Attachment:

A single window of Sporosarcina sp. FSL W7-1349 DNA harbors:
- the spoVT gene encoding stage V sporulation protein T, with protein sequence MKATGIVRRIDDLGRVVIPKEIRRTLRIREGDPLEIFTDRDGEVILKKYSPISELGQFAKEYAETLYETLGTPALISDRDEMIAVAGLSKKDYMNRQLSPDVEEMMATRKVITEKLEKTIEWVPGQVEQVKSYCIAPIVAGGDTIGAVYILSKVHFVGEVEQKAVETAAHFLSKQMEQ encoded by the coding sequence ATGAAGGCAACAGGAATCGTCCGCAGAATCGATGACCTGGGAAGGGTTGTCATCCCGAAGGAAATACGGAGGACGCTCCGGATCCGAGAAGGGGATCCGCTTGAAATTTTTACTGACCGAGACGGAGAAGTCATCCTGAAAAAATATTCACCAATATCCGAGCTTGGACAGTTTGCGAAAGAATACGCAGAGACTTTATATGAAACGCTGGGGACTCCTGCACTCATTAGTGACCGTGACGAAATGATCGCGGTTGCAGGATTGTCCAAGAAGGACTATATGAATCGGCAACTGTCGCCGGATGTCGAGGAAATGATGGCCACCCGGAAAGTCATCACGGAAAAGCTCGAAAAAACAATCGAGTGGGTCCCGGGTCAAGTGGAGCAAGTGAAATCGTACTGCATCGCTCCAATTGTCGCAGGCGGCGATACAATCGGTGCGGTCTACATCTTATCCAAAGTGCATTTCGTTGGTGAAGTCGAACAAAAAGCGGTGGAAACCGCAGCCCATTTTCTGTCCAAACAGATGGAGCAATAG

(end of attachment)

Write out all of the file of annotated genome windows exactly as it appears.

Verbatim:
A single window of Sporosarcina sp. FSL W7-1349 DNA harbors:
- the spoVT gene encoding stage V sporulation protein T, with protein sequence MKATGIVRRIDDLGRVVIPKEIRRTLRIREGDPLEIFTDRDGEVILKKYSPISELGQFAKEYAETLYETLGTPALISDRDEMIAVAGLSKKDYMNRQLSPDVEEMMATRKVITEKLEKTIEWVPGQVEQVKSYCIAPIVAGGDTIGAVYILSKVHFVGEVEQKAVETAAHFLSKQMEQ encoded by the coding sequence ATGAAGGCAACAGGAATCGTCCGCAGAATCGATGACCTGGGAAGGGTTGTCATCCCGAAGGAAATACGGAGGACGCTCCGGATCCGAGAAGGGGATCCGCTTGAAATTTTTACTGACCGAGACGGAGAAGTCATCCTGAAAAAATATTCACCAATATCCGAGCTTGGACAGTTTGCGAAAGAATACGCAGAGACTTTATATGAAACGCTGGGGACTCCTGCACTCATTAGTGACCGTGACGAAATGATCGCGGTTGCAGGATTGTCCAAGAAGGACTATATGAATCGGCAACTGTCGCCGGATGTCGAGGAAATGATGGCCACCCGGAAAGTCATCACGGAAAAGCTCGAAAAAACAATCGAGTGGGTCCCGGGTCAAGTGGAGCAAGTGAAATCGTACTGCATCGCTCCAATTGTCGCAGGCGGCGATACAATCGGTGCGGTCTACATCTTATCCAAAGTGCATTTCGTTGGTGAAGTCGAACAAAAAGCGGTGGAAACCGCAGCCCATTTTCTGTCCAAACAGATGGAGCAATAG